Background: Modern computer users use the mouse almost three times as much as the keyboard. As exposure rates are high, improving upper extremity posture while using a computer mouse is desirable due to the fact that posture is one risk factor for injury. Previous studies have found posture benefits associated with using alternative mouse designs, but at the cost of performance and preference.
Objective: To develop new computer mouse shapes, evaluate them versus benchmarks, and determine whether there are differences in wrist posture, pointing performance, and subjective measures.
Methods: Three concept mice were designed and evaluated relative to two existing benchmark models: a traditional flat mouse, and an alternative upright mouse. Using a repeated measures design, twelve subjects performed a standardized point-and-click task with each mouse. Pointing performance and wrist posture was measured, along with perceived fatigue ratings and subjective preferences pre and post use.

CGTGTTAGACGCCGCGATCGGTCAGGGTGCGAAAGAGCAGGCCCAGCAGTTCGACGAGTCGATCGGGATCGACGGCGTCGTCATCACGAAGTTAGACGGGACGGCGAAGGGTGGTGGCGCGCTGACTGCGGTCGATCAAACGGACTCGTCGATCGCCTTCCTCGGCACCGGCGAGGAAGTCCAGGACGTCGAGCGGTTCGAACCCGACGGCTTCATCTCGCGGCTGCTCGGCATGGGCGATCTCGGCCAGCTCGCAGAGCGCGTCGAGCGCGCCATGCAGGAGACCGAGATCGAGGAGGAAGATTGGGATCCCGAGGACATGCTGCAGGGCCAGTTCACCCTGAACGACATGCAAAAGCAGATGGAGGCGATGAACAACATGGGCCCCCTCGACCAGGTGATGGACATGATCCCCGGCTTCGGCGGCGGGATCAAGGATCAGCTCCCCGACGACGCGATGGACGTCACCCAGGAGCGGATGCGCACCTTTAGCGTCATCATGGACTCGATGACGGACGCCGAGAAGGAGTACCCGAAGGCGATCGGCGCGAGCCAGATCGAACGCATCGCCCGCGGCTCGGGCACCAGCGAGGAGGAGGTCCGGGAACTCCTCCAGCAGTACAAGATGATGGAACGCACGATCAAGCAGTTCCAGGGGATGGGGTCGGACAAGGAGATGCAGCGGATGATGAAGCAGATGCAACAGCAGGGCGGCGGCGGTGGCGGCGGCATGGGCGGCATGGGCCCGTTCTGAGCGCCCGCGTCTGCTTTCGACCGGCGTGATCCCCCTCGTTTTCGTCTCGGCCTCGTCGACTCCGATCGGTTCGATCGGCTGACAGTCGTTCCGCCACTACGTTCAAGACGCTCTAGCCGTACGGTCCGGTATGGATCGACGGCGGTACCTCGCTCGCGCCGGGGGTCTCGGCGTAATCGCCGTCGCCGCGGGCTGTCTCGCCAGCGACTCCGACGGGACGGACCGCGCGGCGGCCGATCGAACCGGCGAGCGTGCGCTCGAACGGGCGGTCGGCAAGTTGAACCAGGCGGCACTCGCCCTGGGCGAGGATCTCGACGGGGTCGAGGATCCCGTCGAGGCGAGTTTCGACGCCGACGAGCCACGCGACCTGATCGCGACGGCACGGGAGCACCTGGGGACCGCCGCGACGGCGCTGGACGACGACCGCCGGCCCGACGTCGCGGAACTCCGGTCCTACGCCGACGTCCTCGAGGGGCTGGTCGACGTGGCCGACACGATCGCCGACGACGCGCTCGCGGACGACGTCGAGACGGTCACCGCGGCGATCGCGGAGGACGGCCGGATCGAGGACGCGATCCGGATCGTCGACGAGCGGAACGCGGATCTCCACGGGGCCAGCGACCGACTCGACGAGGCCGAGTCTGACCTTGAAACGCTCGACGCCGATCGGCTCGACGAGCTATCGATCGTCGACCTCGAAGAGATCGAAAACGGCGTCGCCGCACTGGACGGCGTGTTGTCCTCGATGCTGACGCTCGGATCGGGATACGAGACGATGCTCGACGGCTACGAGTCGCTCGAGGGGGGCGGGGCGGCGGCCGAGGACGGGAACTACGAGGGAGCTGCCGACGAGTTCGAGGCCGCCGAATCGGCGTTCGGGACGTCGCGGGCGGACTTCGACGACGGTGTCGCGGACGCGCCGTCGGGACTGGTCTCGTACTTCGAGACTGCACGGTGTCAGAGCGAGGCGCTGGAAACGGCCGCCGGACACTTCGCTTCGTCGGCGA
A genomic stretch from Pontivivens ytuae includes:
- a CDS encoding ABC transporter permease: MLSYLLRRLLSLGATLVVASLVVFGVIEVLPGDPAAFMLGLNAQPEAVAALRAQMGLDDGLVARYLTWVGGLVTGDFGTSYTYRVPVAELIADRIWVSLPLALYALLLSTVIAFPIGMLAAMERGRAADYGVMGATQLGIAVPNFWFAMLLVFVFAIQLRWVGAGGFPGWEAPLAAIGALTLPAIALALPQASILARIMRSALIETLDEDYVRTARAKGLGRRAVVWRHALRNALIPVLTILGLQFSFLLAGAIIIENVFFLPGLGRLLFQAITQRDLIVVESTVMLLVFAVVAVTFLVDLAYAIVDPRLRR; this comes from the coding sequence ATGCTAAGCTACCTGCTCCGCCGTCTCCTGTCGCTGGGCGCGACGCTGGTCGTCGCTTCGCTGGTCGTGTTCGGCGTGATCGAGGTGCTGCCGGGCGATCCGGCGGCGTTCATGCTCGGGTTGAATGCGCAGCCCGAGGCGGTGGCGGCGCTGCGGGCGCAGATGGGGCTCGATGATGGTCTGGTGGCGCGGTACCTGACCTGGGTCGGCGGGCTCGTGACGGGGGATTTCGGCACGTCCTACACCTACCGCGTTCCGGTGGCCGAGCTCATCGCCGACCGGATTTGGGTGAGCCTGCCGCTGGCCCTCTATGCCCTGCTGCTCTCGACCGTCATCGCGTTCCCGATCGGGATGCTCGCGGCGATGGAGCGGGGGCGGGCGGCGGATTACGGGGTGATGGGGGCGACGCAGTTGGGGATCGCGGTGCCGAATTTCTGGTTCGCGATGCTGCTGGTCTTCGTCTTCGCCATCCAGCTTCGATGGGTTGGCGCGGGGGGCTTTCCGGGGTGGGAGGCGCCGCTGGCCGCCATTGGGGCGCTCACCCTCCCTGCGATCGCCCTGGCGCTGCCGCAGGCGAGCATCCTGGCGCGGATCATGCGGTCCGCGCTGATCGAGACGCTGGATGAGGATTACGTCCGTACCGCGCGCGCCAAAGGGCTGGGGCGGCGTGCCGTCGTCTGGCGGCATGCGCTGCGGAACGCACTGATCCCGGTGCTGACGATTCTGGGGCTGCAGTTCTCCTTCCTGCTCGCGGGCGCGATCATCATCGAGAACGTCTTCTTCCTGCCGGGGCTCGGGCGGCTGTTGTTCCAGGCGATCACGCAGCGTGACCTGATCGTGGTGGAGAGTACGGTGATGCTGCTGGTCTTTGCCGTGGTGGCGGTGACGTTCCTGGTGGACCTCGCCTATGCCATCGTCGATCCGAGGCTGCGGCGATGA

Results: All of the concept mice were shown to reduce forearm pronation relative to the traditional flat mouse. There were no differences in pointing performance between the traditional flat mouse and the concept mice. In contrast, the fully vertical mouse reduced pronation but had the poorest pointing performance. Perceived fatigue and subjective preferences were consistently better for one concept mouse.
Conclusions: Increasing mouse height and angling the mouse topcase can improve wrist posture without negatively affecting performance.
Keywords: Human-computer interaction; design; ergonomics.